Eat & Drink

Kelp Is the Ocean's Most Underutilized Power Ingredient

Seaweed farmers want Americans to eat the "kale of the sea" in more than just sushi, and there's good reason to take their advice

Kelp Is the Ocean's Most Underutilized Power Ingredient

You should be eating more seaweed. Photo: Ocean Greens

By now you’ve probably heard the news: You should be eating more seaweed. (And if you hadn’t heard, well, now you know.)

Seaweed, or sea greens as many in the industry prefer to call it, is “hands-down the most sustainable food on the planet,” says Bren Smith, who farms kelp alongside shellfish at Thimble Island Ocean Farm in Connecticut. (Seaweed is an umbrella term for many types of algae—kelp is a larger, leafier type of seaweed.) “It requires zero inputs, no fresh water, feed, or fertilizer.” And you can grow a lot in a small space. Smith is pulling ten to 30 tons of kelp out of every acre he plants. 

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It’s also loaded with nutrients, which is why Smith’s farm has shirts that boast “Kelp Is the New Kale.” “Sea greens have more iron than red meat and more calcium than milk. They’re also rich in minerals like sodium, potassium, and iodine,” he says. In fact, seaweed can have so much iodine that you actually shouldn’t eat it in massive quantities. Lisette Kreischer, co-author of the forthcoming cookbook Ocean Greens, recommends eating no more than five to eight grams of dried seaweed or 50 to 70 grams of fresh seaweed per day. Also, while seaweed is high in many minerals, it’s fat-free and extremely low in calories and carbs, so if you’re an athlete, you’ll need to make sure you’re getting adequate macronutrients from the rest of your meal. 

Considering that the sheets of nori girding our sushi are about all the seaweed most Americans consume, Kreischer’s warning isn’t currently something to worry about. But she and Smith really want Westerners to start eating seaweed on a daily basis. The problem? Most of us have no idea how to do it.  

Sure, you could just open your mouth during your next triathlon and hope for a little on-course nourishment. But Smith, who swears he’s not a foodie, says even a culinary novice can make fresh and delicious seaweed dishes. Here’s everything you need to know about buying, cooking, and serving seaweed—sorry, sea greens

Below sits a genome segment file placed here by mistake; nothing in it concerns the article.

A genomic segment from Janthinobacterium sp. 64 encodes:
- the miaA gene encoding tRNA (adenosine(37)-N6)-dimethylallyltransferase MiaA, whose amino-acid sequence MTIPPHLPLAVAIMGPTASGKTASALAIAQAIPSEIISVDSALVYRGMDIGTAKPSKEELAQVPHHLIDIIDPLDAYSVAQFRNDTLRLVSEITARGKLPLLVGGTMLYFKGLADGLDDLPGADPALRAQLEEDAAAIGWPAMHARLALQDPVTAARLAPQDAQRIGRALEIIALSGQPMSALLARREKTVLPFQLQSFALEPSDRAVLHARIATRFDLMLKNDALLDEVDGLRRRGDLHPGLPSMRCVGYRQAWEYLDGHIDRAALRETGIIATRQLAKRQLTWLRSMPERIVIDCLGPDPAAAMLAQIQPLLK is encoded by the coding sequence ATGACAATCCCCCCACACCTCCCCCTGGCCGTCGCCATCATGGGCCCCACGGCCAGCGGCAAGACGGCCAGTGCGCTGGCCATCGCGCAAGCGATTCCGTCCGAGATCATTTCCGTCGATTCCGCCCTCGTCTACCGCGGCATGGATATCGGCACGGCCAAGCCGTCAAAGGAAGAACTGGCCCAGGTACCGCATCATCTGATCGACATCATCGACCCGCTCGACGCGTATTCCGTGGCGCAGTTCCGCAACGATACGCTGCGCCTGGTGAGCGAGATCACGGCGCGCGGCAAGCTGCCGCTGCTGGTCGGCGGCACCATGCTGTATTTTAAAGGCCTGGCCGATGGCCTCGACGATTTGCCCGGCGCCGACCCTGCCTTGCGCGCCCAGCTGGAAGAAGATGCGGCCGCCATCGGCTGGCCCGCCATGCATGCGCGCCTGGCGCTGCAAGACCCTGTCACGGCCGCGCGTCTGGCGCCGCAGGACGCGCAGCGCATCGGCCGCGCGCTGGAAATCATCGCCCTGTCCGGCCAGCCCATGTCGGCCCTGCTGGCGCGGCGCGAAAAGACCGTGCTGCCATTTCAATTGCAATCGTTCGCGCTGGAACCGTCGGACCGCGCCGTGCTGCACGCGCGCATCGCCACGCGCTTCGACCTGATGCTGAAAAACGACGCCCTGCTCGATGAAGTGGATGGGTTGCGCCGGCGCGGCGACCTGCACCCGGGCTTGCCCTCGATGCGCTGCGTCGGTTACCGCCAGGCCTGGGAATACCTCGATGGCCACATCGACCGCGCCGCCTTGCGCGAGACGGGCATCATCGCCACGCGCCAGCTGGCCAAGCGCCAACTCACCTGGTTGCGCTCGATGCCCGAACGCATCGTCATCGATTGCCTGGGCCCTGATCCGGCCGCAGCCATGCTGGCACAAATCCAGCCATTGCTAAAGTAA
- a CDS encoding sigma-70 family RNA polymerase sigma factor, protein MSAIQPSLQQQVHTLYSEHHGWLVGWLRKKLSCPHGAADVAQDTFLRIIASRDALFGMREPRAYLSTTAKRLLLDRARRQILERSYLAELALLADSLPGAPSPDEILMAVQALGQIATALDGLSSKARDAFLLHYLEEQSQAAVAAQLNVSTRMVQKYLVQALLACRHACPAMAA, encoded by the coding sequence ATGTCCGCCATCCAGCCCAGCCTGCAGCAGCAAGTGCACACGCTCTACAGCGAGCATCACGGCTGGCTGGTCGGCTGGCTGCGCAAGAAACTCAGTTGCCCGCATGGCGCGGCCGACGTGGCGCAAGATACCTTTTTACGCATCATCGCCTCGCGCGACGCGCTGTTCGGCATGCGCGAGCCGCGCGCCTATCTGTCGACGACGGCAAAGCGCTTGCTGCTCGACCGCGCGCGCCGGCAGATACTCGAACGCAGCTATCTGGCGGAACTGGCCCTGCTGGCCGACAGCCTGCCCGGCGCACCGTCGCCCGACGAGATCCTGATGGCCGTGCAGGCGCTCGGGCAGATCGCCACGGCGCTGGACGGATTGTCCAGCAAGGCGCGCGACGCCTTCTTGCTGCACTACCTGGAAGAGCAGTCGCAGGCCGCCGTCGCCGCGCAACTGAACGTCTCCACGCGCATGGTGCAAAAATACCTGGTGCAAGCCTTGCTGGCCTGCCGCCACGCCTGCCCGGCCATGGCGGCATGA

Source It Right

Smith says 99 percent of all seaweed currently available in the United States comes from Asia. There’s little in the way of quality control or regulation for these products, which means it’s hard to know how your product was farmed and treated. If possible, try to find a North American–grown crop. Thimble Island sells seaweed noodles, but it’s having trouble keeping up with demand. Other good options are Maine Coast Sea Vegetables or Maine Fresh Sea Farms

Start with Noodles

Kelp noodles are generally pure seaweed cut into thin strips. “They are mild tasting, so they’re very versatile, easy to prepare, and turn a beautiful bright-green color when cooked,” says Smith. Plus, they’re usually gluten- and rice-free. Some don’t even require cooking; simply rinse with hot water, toss it in a sauce, and call it dinner. 

Make It Your Secret Ingredient

Kreischer’s book is full of recipes starring sea greens, but you don’t have to start with them as the center of a meal. “I sprinkle seaweed over my pasta, cut it in little pieces to mix through a salad or stew, or just add it to any kind of soup I make,” she says. In fact, certain types of dried seaweed can act like bullion, delivering a hit of salt and umami flavor without anyone even knowing it’s there. 

Get to Know Your Varieties

Right now, Smith is growing only sugar kelp (a common variety), but he says there are more than 10,000 known edible plants in the ocean—possibly more. “Most [seaweed] species are edible, but not all algae are equally suitable for the novice ’weed-eater,” warns Kreischer. “Typically, the most edible seaweeds are the ones that live in saltwater. Freshwater algae are much less suitable for consumption.” Some varieties are more pungent than others. Beginners should start with sea lettuce, which is light, crisp, and refreshing. More adventurous types may want to try oarweed, which has strong, salty flavors. “Given the wide variation in taste and texture, it’s an adventure to find out what you like and which dishes they go well in,” says Kreischer. 

Get Creative

The trick to getting Americans to eat more seaweed will likely be incorporating it into prepared foods beyond sushi rolls and miso soup. Right now, Smith is working on creating seaweed-based butters, jerky, bullion, and even ice cream. Kreischer would love to see it in more desserts. She swears sea greens pair beautifully with dark chocolate, and even included a dark chocolate and seaweed pie recipe in her book.